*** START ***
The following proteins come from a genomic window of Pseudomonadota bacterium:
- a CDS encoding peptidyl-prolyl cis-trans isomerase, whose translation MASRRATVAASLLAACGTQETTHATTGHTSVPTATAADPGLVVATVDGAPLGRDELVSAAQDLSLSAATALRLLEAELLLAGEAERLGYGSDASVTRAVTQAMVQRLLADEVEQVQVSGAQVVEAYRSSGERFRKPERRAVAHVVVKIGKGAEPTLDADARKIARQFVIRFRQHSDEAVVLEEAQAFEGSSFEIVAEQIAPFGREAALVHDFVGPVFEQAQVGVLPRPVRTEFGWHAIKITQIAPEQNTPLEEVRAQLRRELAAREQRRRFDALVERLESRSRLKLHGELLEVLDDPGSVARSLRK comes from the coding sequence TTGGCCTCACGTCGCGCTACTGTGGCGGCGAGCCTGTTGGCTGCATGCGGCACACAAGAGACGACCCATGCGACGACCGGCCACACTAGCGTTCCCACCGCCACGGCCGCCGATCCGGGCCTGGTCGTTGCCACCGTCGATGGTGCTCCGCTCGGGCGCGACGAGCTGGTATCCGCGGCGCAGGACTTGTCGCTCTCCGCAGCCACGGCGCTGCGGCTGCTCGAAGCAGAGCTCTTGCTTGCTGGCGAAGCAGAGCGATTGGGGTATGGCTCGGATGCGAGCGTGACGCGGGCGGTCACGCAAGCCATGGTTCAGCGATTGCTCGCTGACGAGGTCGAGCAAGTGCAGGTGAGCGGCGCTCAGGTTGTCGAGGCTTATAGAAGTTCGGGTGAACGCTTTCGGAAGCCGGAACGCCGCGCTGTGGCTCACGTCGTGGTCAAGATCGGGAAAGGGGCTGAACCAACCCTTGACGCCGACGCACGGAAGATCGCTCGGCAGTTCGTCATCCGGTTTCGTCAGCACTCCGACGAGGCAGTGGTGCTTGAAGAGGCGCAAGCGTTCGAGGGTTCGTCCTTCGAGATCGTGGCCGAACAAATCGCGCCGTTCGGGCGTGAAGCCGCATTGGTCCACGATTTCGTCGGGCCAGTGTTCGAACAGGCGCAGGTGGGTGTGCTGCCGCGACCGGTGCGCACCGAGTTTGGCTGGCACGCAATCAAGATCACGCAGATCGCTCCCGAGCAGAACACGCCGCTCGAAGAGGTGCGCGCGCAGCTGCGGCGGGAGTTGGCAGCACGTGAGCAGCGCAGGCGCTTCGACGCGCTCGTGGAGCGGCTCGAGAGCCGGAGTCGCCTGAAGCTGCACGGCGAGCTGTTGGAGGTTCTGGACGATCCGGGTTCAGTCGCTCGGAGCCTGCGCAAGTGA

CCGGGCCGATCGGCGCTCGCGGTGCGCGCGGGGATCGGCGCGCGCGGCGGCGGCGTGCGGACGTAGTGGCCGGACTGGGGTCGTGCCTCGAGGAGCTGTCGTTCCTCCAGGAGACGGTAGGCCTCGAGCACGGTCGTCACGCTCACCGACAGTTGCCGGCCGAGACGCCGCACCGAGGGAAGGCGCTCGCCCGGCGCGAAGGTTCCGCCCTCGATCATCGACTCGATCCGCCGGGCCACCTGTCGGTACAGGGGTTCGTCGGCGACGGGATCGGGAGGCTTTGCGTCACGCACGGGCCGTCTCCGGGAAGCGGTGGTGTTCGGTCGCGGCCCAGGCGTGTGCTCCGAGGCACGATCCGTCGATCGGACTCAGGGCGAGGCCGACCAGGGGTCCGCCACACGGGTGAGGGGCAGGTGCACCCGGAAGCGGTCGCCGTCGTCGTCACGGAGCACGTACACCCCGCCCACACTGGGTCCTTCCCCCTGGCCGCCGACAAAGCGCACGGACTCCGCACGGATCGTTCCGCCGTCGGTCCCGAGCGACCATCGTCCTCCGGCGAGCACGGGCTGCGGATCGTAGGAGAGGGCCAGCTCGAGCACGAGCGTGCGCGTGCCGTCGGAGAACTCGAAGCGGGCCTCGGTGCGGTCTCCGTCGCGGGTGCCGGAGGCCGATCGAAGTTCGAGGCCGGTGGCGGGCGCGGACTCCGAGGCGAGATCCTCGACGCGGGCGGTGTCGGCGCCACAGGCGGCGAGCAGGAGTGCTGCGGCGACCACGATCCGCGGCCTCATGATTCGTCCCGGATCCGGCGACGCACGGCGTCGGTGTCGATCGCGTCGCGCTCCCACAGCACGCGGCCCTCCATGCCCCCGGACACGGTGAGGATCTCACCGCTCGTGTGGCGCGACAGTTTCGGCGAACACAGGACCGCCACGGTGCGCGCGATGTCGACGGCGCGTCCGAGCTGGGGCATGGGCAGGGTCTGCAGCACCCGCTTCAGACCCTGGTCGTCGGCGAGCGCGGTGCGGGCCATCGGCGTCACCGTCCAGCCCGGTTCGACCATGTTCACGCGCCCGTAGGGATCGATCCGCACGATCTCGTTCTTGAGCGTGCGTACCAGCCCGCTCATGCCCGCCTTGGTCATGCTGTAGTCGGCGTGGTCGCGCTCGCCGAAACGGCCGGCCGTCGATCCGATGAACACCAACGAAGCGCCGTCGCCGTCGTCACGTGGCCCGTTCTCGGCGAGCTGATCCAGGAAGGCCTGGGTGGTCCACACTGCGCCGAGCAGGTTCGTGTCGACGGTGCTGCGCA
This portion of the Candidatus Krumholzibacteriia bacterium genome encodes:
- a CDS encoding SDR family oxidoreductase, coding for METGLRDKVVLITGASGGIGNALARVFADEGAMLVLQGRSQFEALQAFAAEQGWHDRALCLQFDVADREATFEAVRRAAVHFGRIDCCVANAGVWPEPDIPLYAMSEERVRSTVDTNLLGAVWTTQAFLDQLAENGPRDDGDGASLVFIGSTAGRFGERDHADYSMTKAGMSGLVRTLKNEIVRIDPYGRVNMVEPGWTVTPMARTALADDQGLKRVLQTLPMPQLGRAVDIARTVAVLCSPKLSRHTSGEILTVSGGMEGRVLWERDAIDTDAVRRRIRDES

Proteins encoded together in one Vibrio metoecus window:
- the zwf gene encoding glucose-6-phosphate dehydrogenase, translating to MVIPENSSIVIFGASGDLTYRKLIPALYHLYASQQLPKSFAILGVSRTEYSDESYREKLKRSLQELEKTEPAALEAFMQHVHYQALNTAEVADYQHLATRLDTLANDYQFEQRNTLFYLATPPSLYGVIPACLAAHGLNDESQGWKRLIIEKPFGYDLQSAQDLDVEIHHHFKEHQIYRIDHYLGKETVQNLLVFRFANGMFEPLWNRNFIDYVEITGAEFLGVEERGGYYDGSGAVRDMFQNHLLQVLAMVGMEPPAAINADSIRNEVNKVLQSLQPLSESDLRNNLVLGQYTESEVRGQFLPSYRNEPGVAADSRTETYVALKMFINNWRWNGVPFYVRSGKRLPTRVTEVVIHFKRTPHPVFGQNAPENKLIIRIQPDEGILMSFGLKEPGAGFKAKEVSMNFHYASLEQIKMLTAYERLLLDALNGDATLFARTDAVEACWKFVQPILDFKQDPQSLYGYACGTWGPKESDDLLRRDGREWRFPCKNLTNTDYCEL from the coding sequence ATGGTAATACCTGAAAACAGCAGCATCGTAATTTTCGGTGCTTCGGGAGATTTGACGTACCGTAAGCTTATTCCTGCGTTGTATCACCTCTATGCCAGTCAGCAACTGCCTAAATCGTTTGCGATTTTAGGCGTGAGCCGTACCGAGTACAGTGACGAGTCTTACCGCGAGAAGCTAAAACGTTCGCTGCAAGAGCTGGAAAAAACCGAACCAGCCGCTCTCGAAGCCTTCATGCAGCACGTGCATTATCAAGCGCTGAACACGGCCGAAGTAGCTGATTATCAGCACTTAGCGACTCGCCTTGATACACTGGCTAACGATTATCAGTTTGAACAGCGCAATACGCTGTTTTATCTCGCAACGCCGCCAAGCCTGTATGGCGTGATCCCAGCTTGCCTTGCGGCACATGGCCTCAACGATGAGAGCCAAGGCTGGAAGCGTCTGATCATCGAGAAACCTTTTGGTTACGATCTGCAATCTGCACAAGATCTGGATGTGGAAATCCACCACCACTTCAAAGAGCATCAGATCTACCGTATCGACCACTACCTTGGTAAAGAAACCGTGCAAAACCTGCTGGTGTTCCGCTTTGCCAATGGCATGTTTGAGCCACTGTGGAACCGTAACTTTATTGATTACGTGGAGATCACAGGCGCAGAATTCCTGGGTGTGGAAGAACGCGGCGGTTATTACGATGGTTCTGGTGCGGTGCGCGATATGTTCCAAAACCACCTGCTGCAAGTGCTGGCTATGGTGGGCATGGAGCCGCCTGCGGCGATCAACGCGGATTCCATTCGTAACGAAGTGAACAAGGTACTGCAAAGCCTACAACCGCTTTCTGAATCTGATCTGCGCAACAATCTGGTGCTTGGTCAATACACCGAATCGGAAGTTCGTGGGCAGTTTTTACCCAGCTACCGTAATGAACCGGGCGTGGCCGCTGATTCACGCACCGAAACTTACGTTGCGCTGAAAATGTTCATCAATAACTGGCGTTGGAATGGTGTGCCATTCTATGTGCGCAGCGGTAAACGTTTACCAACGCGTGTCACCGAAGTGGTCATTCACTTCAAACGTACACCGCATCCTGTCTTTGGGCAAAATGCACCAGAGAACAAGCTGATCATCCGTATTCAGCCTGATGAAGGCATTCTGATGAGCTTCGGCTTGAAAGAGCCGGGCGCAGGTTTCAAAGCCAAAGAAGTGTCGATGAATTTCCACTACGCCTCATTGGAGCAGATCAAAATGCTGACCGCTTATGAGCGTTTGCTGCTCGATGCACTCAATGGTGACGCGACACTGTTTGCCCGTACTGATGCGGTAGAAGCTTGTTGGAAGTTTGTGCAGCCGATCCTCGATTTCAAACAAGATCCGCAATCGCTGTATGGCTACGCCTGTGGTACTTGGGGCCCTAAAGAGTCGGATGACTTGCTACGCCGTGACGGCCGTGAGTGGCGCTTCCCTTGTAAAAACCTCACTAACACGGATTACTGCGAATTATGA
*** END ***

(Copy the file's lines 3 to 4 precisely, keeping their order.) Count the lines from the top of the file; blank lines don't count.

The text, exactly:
CCGGGCCGATCGGCGCTCGCGGTGCGCGCGGGGATCGGCGCGCGCGGCGGCGGCGTGCGGACGTAGTGGCCGGACTGGGGTCGTGCCTCGAGGAGCTGTCGTTCCTCCAGGAGACGGTAGGCCTCGAGCACGGTCGTCACGCTCACCGACAGTTGCCGGCCGAGACGCCGCACCGAGGGAAGGCGCTCGCCCGGCGCGAAGGTTCCGCCCTCGATCATCGACTCGATCCGCCGGGCCACCTGTCGGTACAGGGGTTCGTCGGCGACGGGATCGGGAGGCTTTGCGTCACGCACGGGCCGTCTCCGGGAAGCGGTGGTGTTCGGTCGCGGCCCAGGCGTGTGCTCCGAGGCACGATCCGTCGATCGGACTCAGGGCGAGGCCGACCAGGGGTCCGCCACACGGGTGAGGGGCAGGTGCACCCGGAAGCGGTCGCCGTCGTCGTCACGGAGCACGTACACCCCGCCCACACTGGGTCCTTCCCCCTGGCCGCCGACAAAGCGCACGGACTCCGCACGGATCGTTCCGCCGTCGGTCCCGAGCGACCATCGTCCTCCGGCGAGCACGGGCTGCGGATCGTAGGAGAGGGCCAGCTCGAGCACGAGCGTGCGCGTGCCGTCGGAGAACTCGAAGCGGGCCTCGGTGCGGTCTCCGTCGCGGGTGCCGGAGGCCGATCGAAGTTCGAGGCCGGTGGCGGGCGCGGACTCCGAGGCGAGATCCTCGACGCGGGCGGTGTCGGCGCCACAGGCGGCGAGCAGGAGTGCTGCGGCGACCACGATCCGCGGCCTCATGATTCGTCCCGGATCCGGCGACGCACGGCGTCGGTGTCGATCGCGTCGCGCTCCCACAGCACGCGGCCCTCCATGCCCCCGGACACGGTGAGGATCTCACCGCTCGTGTGGCGCGACAGTTTCGGCGAACACAGGACCGCCACGGTGCGCGCGATGTCGACGGCGCGTCCGAGCTGGGGCATGGGCAGGGTCTGCAGCACCCGCTTCAGACCCTGGTCGTCGGCGAGCGCGGTGCGGGCCATCGGCGTCACCGTCCAGCCCGGTTCGACCATGTTCACGCGCCCGTAGGGATCGATCCGCACGATCTCGTTCTTGAGCGTGCGTACCAGCCCGCTCATGCCCGCCTTGGTCATGCTGTAGTCGGCGTGGTCGCGCTCGCCGAAACGGCCGGCCGTCGATCCGATGAACACCAACGAAGCGCCGTCGCCGTCGTCACGTGGCCCGTTCTCGGCGAGCTGATCCAGGAAGGCCTGGGTGGTCCACACTGCGCCGAGCAGGTTCGTGTCGACGGTGCTGCGCA
This portion of the Candidatus Krumholzibacteriia bacterium genome encodes: